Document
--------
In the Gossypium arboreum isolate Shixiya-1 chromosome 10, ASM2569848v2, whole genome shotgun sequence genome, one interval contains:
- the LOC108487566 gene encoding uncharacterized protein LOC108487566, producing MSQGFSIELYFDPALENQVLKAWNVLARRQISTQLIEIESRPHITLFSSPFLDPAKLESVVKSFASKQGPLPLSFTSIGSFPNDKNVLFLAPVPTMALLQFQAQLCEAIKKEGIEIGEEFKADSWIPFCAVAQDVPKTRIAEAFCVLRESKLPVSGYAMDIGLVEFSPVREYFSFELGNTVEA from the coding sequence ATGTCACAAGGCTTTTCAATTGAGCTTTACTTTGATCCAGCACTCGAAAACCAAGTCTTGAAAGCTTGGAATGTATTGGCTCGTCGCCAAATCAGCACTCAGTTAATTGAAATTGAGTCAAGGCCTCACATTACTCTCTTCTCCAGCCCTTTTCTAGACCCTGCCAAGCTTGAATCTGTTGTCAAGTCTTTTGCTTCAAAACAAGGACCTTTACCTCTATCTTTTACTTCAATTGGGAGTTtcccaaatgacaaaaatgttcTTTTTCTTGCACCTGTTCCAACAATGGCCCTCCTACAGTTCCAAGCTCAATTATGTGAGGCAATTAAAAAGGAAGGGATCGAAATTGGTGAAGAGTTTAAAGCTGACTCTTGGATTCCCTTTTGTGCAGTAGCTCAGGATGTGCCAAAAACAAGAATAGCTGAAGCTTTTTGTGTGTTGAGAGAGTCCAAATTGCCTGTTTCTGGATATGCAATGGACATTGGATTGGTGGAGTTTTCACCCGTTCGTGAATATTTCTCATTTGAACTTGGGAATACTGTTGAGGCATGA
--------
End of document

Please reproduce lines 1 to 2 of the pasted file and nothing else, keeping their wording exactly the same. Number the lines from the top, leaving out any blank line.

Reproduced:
In the Gossypium arboreum isolate Shixiya-1 chromosome 10, ASM2569848v2, whole genome shotgun sequence genome, one interval contains:
- the LOC108487566 gene encoding uncharacterized protein LOC108487566, producing MSQGFSIELYFDPALENQVLKAWNVLARRQISTQLIEIESRPHITLFSSPFLDPAKLESVVKSFASKQGPLPLSFTSIGSFPNDKNVLFLAPVPTMALLQFQAQLCEAIKKEGIEIGEEFKADSWIPFCAVAQDVPKTRIAEAFCVLRESKLPVSGYAMDIGLVEFSPVREYFSFELGNTVEA from the coding sequence ATGTCACAAGGCTTTTCAATTGAGCTTTACTTTGATCCAGCACTCGAAAACCAAGTCTTGAAAGCTTGGAATGTATTGGCTCGTCGCCAAATCAGCACTCAGTTAATTGAAATTGAGTCAAGGCCTCACATTACTCTCTTCTCCAGCCCTTTTCTAGACCCTGCCAAGCTTGAATCTGTTGTCAAGTCTTTTGCTTCAAAACAAGGACCTTTACCTCTATCTTTTACTTCAATTGGGAGTTtcccaaatgacaaaaatgttcTTTTTCTTGCACCTGTTCCAACAATGGCCCTCCTACAGTTCCAAGCTCAATTATGTGAGGCAATTAAAAAGGAAGGGATCGAAATTGGTGAAGAGTTTAAAGCTGACTCTTGGATTCCCTTTTGTGCAGTAGCTCAGGATGTGCCAAAAACAAGAATAGCTGAAGCTTTTTGTGTGTTGAGAGAGTCCAAATTGCCTGTTTCTGGATATGCAATGGACATTGGATTGGTGGAGTTTTCACCCGTTCGTGAATATTTCTCATTTGAACTTGGGAATACTGTTGAGGCATGA